3 years of college in: here’s what I keep with me to fuel my study sessions and days of class!

I joke that it is quite possible I am able to live out of my backpack for at least 24 hours, but the truth is, I have learned over time that it is much more beneficial to keep everything I need with me so I can simply grab my backpack and leave without thinking about missing something crucial. 😀

  1. computer AND/OR iPad
  2. CHARGERS for computer & iPad/iPhone – electronics are useless without them.
  3. headphones – sometimes 2x pairs – studying without music might be impossible for some. My Bose over the ear headphones are not sound-proof, but they definitely cancel out noise better than earbuds! Having another pair might be nice if your friend forgets theirs, too 😀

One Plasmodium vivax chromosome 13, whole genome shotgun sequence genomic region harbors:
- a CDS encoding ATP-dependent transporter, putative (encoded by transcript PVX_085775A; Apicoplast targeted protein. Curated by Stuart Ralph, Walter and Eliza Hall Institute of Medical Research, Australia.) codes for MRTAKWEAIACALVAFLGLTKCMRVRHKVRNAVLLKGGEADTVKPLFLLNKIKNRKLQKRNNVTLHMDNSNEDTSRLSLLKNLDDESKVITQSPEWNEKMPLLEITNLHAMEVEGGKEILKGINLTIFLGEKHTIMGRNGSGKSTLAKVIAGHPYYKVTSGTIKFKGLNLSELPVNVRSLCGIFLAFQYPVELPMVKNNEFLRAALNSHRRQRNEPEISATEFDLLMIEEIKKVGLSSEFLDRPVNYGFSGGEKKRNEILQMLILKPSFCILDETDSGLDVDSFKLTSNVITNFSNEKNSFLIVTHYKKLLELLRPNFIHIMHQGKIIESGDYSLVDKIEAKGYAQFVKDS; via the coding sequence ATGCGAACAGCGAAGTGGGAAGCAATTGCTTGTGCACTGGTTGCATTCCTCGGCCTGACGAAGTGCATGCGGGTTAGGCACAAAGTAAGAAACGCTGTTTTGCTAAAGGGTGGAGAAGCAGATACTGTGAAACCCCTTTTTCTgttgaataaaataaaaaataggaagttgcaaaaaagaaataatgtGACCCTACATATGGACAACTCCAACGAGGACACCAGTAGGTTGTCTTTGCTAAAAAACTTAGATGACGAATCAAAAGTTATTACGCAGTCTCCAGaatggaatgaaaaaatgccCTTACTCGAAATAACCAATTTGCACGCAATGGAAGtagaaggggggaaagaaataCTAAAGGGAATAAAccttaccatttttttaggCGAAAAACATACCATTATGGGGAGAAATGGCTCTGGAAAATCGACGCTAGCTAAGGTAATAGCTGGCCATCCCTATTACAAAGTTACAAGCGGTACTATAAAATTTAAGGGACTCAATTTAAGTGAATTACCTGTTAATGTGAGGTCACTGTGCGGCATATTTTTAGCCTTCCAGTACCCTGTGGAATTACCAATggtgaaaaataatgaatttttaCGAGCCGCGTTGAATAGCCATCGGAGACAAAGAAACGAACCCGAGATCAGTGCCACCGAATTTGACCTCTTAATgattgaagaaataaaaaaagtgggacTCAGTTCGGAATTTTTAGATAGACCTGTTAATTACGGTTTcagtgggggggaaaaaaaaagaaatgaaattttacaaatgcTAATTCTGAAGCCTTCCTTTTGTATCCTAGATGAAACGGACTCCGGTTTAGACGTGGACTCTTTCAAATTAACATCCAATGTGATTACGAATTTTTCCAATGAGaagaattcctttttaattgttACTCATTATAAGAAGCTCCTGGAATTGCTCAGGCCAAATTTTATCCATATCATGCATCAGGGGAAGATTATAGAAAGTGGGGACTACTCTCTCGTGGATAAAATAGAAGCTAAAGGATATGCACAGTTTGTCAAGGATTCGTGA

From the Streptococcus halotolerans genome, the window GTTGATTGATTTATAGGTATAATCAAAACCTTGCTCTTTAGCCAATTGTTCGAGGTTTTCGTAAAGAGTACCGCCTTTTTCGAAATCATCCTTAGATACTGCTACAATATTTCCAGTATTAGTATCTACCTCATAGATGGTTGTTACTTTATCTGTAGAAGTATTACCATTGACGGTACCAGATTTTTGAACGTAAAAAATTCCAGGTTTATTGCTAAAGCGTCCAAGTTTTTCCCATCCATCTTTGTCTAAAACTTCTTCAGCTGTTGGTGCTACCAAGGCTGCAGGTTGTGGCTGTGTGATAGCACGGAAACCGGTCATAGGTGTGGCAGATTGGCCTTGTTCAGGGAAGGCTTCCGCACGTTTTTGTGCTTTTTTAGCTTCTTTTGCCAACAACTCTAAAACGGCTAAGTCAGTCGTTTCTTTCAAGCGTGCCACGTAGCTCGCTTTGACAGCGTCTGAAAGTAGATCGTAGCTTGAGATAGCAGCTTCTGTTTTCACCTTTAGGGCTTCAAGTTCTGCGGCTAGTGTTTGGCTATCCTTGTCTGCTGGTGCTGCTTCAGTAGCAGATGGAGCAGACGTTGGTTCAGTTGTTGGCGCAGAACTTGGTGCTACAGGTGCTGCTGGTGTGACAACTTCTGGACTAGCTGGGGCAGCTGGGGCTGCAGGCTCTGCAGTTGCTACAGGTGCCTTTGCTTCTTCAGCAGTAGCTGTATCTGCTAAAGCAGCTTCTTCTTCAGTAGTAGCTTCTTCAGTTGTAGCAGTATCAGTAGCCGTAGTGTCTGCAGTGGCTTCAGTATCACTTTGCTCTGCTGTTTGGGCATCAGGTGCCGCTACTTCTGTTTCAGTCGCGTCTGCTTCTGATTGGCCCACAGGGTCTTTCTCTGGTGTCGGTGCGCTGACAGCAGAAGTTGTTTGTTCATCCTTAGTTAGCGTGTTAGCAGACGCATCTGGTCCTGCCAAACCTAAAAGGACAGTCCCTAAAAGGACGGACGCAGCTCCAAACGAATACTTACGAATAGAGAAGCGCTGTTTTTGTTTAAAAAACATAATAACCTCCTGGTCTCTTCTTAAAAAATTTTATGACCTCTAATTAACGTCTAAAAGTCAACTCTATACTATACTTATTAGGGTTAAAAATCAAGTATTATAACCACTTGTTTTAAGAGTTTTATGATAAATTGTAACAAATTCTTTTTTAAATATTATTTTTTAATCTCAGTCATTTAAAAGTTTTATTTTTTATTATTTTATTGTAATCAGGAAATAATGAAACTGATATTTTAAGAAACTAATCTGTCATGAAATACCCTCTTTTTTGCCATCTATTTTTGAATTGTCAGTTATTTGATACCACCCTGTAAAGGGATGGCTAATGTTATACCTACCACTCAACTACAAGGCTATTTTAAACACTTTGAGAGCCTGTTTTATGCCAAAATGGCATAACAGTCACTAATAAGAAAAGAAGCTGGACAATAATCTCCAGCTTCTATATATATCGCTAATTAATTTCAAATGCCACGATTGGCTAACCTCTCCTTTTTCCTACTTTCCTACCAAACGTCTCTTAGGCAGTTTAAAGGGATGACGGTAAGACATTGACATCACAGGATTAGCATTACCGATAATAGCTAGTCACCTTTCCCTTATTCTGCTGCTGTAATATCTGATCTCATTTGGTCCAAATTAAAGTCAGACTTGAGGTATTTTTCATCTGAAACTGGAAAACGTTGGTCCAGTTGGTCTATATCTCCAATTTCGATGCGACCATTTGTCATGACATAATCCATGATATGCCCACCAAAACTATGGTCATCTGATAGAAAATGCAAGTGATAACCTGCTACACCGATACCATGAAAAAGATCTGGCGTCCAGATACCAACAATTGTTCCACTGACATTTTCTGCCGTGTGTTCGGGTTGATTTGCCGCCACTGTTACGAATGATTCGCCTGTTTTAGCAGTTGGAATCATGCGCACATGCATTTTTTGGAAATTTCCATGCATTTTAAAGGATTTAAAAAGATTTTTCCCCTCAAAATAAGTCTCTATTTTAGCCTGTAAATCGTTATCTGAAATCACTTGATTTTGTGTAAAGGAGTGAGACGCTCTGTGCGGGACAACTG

4. snacks – check out my post on my top 5 snacks on the go for more details!
  5. a waterbottle – anything but glass.
  6. notebooks for class – only the ones I need that day!
  7. PLANNER. I don’t think I could live without this. Between my iCloud calendar and my paper calendar, my life is somewhat put together. Mine is a Ban.do agenda and I love it dearly.
  8. Pencil pouch full of pencils and pens and highlighters.
  9. cash – at least $5. I always carry my debit card with me, but you never know when you need cash. Food stands, farmer’s markets, some places still don’t take cards! (I learned this from you, Mom!)
  10. sticky notes – I staple some to my planner pages to make a to-do list every day
  11. naproxen/acetaminophen/ibuprofen. Headaches often come without warning.